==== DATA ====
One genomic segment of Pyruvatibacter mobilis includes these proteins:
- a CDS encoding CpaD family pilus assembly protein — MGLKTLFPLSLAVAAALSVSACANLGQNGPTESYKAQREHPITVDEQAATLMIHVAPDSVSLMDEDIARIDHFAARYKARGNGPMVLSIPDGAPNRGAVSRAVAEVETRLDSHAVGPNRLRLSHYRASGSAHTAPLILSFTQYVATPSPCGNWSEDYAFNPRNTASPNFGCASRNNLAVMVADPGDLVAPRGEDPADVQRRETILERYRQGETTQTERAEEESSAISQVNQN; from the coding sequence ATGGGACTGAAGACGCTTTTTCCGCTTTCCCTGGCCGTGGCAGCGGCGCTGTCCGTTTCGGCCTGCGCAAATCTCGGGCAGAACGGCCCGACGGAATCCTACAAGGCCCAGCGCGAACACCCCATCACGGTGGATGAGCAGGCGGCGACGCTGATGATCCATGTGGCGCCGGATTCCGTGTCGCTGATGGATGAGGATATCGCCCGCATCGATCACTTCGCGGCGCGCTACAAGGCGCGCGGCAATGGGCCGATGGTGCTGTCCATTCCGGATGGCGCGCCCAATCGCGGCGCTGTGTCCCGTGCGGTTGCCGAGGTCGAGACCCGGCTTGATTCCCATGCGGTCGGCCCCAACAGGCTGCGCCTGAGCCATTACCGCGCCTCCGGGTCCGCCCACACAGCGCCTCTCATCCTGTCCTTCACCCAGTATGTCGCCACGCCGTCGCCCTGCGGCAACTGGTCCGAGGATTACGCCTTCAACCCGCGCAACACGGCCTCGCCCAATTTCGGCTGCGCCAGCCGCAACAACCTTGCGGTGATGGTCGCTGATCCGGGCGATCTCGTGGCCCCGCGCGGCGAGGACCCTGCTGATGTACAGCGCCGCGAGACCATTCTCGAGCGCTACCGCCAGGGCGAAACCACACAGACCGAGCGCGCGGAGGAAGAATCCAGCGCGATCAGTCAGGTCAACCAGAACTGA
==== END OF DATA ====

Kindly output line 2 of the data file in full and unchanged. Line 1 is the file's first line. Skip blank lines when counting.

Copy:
- a CDS encoding CpaD family pilus assembly protein — MGLKTLFPLSLAVAAALSVSACANLGQNGPTESYKAQREHPITVDEQAATLMIHVAPDSVSLMDEDIARIDHFAARYKARGNGPMVLSIPDGAPNRGAVSRAVAEVETRLDSHAVGPNRLRLSHYRASGSAHTAPLILSFTQYVATPSPCGNWSEDYAFNPRNTASPNFGCASRNNLAVMVADPGDLVAPRGEDPADVQRRETILERYRQGETTQTERAEEESSAISQVNQN; from the coding sequence ATGGGACTGAAGACGCTTTTTCCGCTTTCCCTGGCCGTGGCAGCGGCGCTGTCCGTTTCGGCCTGCGCAAATCTCGGGCAGAACGGCCCGACGGAATCCTACAAGGCCCAGCGCGAACACCCCATCACGGTGGATGAGCAGGCGGCGACGCTGATGATCCATGTGGCGCCGGATTCCGTGTCGCTGATGGATGAGGATATCGCCCGCATCGATCACTTCGCGGCGCGCTACAAGGCGCGCGGCAATGGGCCGATGGTGCTGTCCATTCCGGATGGCGCGCCCAATCGCGGCGCTGTGTCCCGTGCGGTTGCCGAGGTCGAGACCCGGCTTGATTCCCATGCGGTCGGCCCCAACAGGCTGCGCCTGAGCCATTACCGCGCCTCCGGGTCCGCCCACACAGCGCCTCTCATCCTGTCCTTCACCCAGTATGTCGCCACGCCGTCGCCCTGCGGCAACTGGTCCGAGGATTACGCCTTCAACCCGCGCAACACGGCCTCGCCCAATTTCGGCTGCGCCAGCCGCAACAACCTTGCGGTGATGGTCGCTGATCCGGGCGATCTCGTGGCCCCGCGCGGCGAGGACCCTGCTGATGTACAGCGCCGCGAGACCATTCTCGAGCGCTACCGCCAGGGCGAAACCACACAGACCGAGCGCGCGGAGGAAGAATCCAGCGCGATCAGTCAGGTCAACCAGAACTGA